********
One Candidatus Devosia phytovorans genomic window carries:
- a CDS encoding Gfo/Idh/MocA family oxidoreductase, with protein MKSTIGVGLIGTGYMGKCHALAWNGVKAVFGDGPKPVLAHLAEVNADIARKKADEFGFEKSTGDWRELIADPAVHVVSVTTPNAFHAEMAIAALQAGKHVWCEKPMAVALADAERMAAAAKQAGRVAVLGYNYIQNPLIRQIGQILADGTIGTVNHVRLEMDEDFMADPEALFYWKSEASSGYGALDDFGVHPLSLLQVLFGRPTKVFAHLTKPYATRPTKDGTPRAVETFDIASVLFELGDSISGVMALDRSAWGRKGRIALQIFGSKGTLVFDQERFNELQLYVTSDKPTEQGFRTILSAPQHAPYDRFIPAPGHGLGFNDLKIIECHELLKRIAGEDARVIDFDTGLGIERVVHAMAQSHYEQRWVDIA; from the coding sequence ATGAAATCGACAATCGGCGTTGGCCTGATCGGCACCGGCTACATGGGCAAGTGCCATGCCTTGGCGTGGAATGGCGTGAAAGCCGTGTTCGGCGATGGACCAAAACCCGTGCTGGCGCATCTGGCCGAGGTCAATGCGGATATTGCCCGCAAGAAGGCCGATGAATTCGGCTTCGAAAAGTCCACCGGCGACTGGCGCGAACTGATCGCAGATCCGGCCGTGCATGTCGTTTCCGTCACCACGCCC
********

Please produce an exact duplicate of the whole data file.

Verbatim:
One Candidatus Devosia phytovorans genomic window carries:
- a CDS encoding Gfo/Idh/MocA family oxidoreductase, with protein MKSTIGVGLIGTGYMGKCHALAWNGVKAVFGDGPKPVLAHLAEVNADIARKKADEFGFEKSTGDWRELIADPAVHVVSVTTPNAFHAEMAIAALQAGKHVWCEKPMAVALADAERMAAAAKQAGRVAVLGYNYIQNPLIRQIGQILADGTIGTVNHVRLEMDEDFMADPEALFYWKSEASSGYGALDDFGVHPLSLLQVLFGRPTKVFAHLTKPYATRPTKDGTPRAVETFDIASVLFELGDSISGVMALDRSAWGRKGRIALQIFGSKGTLVFDQERFNELQLYVTSDKPTEQGFRTILSAPQHAPYDRFIPAPGHGLGFNDLKIIECHELLKRIAGEDARVIDFDTGLGIERVVHAMAQSHYEQRWVDIA; from the coding sequence ATGAAATCGACAATCGGCGTTGGCCTGATCGGCACCGGCTACATGGGCAAGTGCCATGCCTTGGCGTGGAATGGCGTGAAAGCCGTGTTCGGCGATGGACCAAAACCCGTGCTGGCGCATCTGGCCGAGGTCAATGCGGATATTGCCCGCAAGAAGGCCGATGAATTCGGCTTCGAAAAGTCCACCGGCGACTGGCGCGAACTGATCGCAGATCCGGCCGTGCATGTCGTTTCCGTCACCACGCCC